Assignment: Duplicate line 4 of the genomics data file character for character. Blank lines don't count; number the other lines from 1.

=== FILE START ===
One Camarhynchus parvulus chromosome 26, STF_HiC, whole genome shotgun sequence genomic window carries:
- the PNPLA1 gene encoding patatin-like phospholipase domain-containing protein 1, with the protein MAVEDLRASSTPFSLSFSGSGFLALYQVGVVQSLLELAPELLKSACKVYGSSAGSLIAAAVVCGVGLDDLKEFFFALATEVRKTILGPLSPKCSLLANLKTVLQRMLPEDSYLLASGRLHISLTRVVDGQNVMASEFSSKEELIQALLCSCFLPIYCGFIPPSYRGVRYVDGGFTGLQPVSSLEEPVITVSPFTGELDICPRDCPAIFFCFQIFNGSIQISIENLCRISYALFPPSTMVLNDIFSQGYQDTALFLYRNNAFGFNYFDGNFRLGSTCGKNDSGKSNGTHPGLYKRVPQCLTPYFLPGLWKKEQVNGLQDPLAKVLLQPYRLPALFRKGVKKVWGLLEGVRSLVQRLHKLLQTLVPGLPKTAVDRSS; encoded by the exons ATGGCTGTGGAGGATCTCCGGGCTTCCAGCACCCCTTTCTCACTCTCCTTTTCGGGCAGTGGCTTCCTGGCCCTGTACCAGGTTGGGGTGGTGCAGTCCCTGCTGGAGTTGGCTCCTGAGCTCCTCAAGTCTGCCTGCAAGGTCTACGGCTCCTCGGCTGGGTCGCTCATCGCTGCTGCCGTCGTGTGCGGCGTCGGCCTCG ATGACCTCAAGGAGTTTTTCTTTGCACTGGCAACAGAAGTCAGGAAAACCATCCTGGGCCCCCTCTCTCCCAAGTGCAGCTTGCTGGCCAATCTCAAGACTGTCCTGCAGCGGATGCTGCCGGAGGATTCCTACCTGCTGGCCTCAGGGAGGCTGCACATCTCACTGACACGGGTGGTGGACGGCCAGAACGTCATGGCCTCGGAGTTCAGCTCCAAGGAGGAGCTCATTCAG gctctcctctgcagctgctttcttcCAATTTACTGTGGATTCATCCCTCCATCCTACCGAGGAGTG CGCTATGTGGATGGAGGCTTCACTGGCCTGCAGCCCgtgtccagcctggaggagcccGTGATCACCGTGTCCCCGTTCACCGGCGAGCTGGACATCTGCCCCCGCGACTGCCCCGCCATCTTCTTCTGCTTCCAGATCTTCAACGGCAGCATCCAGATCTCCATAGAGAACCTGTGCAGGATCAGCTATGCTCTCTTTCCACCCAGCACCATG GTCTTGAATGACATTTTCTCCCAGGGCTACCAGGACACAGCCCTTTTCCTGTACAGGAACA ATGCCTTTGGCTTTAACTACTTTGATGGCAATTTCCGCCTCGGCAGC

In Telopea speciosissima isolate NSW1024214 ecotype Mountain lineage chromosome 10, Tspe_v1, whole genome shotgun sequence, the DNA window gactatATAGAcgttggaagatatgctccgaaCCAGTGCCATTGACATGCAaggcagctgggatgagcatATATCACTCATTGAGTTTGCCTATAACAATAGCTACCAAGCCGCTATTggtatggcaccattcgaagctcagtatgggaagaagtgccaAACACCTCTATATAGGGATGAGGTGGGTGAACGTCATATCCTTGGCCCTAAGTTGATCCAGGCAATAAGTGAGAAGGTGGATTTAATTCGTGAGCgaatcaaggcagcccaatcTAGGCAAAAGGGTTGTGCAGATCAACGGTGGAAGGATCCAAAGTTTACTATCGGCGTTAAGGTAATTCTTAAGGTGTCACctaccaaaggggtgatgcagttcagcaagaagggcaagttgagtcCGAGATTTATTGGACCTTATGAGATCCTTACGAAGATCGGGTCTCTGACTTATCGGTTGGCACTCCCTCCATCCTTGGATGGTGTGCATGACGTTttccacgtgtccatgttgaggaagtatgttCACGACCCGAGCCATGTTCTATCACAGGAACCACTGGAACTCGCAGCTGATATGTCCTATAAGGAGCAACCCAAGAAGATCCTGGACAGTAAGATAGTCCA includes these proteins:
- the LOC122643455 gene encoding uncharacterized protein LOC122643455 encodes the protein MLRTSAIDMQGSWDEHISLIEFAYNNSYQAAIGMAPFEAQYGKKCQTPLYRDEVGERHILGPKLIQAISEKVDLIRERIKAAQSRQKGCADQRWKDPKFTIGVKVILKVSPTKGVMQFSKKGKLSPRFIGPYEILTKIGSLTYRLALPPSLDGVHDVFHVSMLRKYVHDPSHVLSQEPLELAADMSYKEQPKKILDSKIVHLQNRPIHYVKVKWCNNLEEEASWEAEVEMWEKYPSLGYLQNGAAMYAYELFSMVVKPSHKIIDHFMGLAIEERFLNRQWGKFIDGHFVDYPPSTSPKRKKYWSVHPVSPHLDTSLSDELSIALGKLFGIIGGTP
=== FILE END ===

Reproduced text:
- the LOC122643455 gene encoding uncharacterized protein LOC122643455 encodes the protein MLRTSAIDMQGSWDEHISLIEFAYNNSYQAAIGMAPFEAQYGKKCQTPLYRDEVGERHILGPKLIQAISEKVDLIRERIKAAQSRQKGCADQRWKDPKFTIGVKVILKVSPTKGVMQFSKKGKLSPRFIGPYEILTKIGSLTYRLALPPSLDGVHDVFHVSMLRKYVHDPSHVLSQEPLELAADMSYKEQPKKILDSKIVHLQNRPIHYVKVKWCNNLEEEASWEAEVEMWEKYPSLGYLQNGAAMYAYELFSMVVKPSHKIIDHFMGLAIEERFLNRQWGKFIDGHFVDYPPSTSPKRKKYWSVHPVSPHLDTSLSDELSIALGKLFGIIGGTP